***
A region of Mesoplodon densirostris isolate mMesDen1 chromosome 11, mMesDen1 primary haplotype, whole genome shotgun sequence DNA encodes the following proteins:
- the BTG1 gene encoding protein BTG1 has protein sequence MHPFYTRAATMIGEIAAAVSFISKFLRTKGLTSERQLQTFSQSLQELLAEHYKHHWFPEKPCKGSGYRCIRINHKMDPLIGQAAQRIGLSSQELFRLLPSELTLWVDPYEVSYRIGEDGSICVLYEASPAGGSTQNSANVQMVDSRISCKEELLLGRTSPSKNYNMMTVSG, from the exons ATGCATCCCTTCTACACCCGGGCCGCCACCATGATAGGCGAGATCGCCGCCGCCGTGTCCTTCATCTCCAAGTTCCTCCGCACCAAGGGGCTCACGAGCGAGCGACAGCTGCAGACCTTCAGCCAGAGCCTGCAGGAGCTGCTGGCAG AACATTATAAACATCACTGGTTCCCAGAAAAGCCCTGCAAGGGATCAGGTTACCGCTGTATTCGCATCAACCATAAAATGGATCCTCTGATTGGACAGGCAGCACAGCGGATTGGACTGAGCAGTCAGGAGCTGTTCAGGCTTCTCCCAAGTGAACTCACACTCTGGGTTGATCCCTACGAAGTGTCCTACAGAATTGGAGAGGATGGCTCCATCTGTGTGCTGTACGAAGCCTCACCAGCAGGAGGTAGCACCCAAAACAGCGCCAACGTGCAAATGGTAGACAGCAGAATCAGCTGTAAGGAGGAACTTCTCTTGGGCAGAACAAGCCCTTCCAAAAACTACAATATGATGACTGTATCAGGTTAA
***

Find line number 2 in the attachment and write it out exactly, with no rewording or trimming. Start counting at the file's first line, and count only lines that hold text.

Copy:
- the BTG1 gene encoding protein BTG1 has protein sequence MHPFYTRAATMIGEIAAAVSFISKFLRTKGLTSERQLQTFSQSLQELLAEHYKHHWFPEKPCKGSGYRCIRINHKMDPLIGQAAQRIGLSSQELFRLLPSELTLWVDPYEVSYRIGEDGSICVLYEASPAGGSTQNSANVQMVDSRISCKEELLLGRTSPSKNYNMMTVSG, from the exons ATGCATCCCTTCTACACCCGGGCCGCCACCATGATAGGCGAGATCGCCGCCGCCGTGTCCTTCATCTCCAAGTTCCTCCGCACCAAGGGGCTCACGAGCGAGCGACAGCTGCAGACCTTCAGCCAGAGCCTGCAGGAGCTGCTGGCAG AACATTATAAACATCACTGGTTCCCAGAAAAGCCCTGCAAGGGATCAGGTTACCGCTGTATTCGCATCAACCATAAAATGGATCCTCTGATTGGACAGGCAGCACAGCGGATTGGACTGAGCAGTCAGGAGCTGTTCAGGCTTCTCCCAAGTGAACTCACACTCTGGGTTGATCCCTACGAAGTGTCCTACAGAATTGGAGAGGATGGCTCCATCTGTGTGCTGTACGAAGCCTCACCAGCAGGAGGTAGCACCCAAAACAGCGCCAACGTGCAAATGGTAGACAGCAGAATCAGCTGTAAGGAGGAACTTCTCTTGGGCAGAACAAGCCCTTCCAAAAACTACAATATGATGACTGTATCAGGTTAA